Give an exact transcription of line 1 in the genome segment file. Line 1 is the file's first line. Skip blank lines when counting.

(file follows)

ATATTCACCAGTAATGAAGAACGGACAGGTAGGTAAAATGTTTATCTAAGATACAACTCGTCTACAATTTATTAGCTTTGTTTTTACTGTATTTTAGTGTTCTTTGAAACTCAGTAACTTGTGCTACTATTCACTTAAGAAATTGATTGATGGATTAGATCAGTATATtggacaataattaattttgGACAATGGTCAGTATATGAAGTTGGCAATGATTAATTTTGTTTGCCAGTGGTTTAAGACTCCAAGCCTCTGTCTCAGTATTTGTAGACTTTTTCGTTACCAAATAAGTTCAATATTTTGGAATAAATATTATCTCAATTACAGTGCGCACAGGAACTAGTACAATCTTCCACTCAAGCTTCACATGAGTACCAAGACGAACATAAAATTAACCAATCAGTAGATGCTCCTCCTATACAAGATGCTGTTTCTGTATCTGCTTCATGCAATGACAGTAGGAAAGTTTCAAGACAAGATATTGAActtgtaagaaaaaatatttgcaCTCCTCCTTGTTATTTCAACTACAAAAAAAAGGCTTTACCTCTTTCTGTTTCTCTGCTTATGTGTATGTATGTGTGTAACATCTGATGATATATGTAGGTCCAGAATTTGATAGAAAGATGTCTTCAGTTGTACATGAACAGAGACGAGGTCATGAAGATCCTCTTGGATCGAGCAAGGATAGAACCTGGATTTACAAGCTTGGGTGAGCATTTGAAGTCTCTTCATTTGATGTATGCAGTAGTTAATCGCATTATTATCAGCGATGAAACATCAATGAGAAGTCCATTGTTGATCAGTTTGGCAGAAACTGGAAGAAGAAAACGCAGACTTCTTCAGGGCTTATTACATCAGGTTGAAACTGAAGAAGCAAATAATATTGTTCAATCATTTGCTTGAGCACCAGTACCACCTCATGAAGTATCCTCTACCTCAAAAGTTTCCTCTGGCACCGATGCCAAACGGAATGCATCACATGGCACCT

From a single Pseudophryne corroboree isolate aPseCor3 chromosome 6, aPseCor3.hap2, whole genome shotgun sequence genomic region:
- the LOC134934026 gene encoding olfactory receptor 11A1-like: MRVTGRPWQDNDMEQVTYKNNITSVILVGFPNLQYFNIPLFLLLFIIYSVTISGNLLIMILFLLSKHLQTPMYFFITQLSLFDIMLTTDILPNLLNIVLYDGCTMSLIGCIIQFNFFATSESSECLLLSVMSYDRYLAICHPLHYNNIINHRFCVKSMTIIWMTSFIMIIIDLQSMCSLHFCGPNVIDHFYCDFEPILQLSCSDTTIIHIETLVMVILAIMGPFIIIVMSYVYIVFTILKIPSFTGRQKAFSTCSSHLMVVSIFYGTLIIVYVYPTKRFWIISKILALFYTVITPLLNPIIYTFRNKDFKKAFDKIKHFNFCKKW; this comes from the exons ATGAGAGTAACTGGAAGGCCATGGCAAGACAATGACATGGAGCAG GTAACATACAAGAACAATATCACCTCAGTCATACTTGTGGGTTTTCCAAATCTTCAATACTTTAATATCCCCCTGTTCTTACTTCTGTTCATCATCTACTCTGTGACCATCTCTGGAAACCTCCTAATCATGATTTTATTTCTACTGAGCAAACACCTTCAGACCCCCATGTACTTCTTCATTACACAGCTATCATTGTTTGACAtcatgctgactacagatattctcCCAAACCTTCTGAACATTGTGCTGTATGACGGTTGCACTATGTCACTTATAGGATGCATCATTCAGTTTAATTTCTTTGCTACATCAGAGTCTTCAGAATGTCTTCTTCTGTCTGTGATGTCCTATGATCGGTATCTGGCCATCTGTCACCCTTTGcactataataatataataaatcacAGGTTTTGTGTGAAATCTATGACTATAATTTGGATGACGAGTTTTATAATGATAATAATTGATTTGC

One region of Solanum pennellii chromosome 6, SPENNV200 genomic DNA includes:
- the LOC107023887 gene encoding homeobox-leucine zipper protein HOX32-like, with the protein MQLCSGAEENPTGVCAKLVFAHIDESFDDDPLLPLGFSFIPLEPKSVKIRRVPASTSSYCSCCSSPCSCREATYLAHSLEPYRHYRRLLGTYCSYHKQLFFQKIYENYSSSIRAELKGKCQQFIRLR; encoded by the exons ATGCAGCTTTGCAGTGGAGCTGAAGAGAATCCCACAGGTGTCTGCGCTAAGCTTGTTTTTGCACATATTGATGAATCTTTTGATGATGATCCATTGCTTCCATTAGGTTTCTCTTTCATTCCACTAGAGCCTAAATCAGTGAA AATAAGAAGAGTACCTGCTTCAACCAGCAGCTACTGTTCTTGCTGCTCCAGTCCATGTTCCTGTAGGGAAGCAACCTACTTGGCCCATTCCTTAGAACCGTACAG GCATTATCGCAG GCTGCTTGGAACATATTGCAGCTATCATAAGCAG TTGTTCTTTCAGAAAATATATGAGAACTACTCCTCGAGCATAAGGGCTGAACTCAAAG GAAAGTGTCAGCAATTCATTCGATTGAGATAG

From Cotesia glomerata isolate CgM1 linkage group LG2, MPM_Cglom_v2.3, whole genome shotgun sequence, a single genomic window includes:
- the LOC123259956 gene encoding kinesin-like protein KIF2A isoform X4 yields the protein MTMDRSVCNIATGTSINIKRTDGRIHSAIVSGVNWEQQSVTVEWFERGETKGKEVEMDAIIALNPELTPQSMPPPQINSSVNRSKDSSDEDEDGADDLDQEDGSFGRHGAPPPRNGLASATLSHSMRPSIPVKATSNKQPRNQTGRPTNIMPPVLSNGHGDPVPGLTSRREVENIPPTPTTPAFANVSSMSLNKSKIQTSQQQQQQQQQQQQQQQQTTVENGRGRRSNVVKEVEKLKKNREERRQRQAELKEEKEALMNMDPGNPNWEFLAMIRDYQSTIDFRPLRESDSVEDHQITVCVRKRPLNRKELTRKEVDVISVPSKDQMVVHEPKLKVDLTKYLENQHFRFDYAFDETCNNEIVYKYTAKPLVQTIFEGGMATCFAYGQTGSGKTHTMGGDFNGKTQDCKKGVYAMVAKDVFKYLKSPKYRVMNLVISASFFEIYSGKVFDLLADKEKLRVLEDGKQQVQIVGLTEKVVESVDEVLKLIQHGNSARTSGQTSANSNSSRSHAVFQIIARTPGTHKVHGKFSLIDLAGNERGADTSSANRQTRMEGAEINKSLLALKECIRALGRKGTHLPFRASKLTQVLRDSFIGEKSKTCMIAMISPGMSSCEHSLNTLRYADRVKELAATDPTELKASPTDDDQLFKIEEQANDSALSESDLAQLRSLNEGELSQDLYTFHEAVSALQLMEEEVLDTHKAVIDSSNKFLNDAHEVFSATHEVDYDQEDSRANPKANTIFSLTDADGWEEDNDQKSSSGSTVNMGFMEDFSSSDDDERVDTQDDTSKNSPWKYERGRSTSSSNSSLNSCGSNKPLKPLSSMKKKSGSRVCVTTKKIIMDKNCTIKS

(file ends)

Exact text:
ATATTCACCAGTAATGAAGAACGGACAGGTAGGTAAAATGTTTATCTAAGATACAACTCGTCTACAATTTATTAGCTTTGTTTTTACTGTATTTTAGTGTTCTTTGAAACTCAGTAACTTGTGCTACTATTCACTTAAGAAATTGATTGATGGATTAGATCAGTATATtggacaataattaattttgGACAATGGTCAGTATATGAAGTTGGCAATGATTAATTTTGTTTGCCAGTGGTTTAAGACTCCAAGCCTCTGTCTCAGTATTTGTAGACTTTTTCGTTACCAAATAAGTTCAATATTTTGGAATAAATATTATCTCAATTACAGTGCGCACAGGAACTAGTACAATCTTCCACTCAAGCTTCACATGAGTACCAAGACGAACATAAAATTAACCAATCAGTAGATGCTCCTCCTATACAAGATGCTGTTTCTGTATCTGCTTCATGCAATGACAGTAGGAAAGTTTCAAGACAAGATATTGAActtgtaagaaaaaatatttgcaCTCCTCCTTGTTATTTCAACTACAAAAAAAAGGCTTTACCTCTTTCTGTTTCTCTGCTTATGTGTATGTATGTGTGTAACATCTGATGATATATGTAGGTCCAGAATTTGATAGAAAGATGTCTTCAGTTGTACATGAACAGAGACGAGGTCATGAAGATCCTCTTGGATCGAGCAAGGATAGAACCTGGATTTACAAGCTTGGGTGAGCATTTGAAGTCTCTTCATTTGATGTATGCAGTAGTTAATCGCATTATTATCAGCGATGAAACATCAATGAGAAGTCCATTGTTGATCAGTTTGGCAGAAACTGGAAGAAGAAAACGCAGACTTCTTCAGGGCTTATTACATCAGGTTGAAACTGAAGAAGCAAATAATATTGTTCAATCATTTGCTTGAGCACCAGTACCACCTCATGAAGTATCCTCTACCTCAAAAGTTTCCTCTGGCACCGATGCCAAACGGAATGCATCACATGGCACCT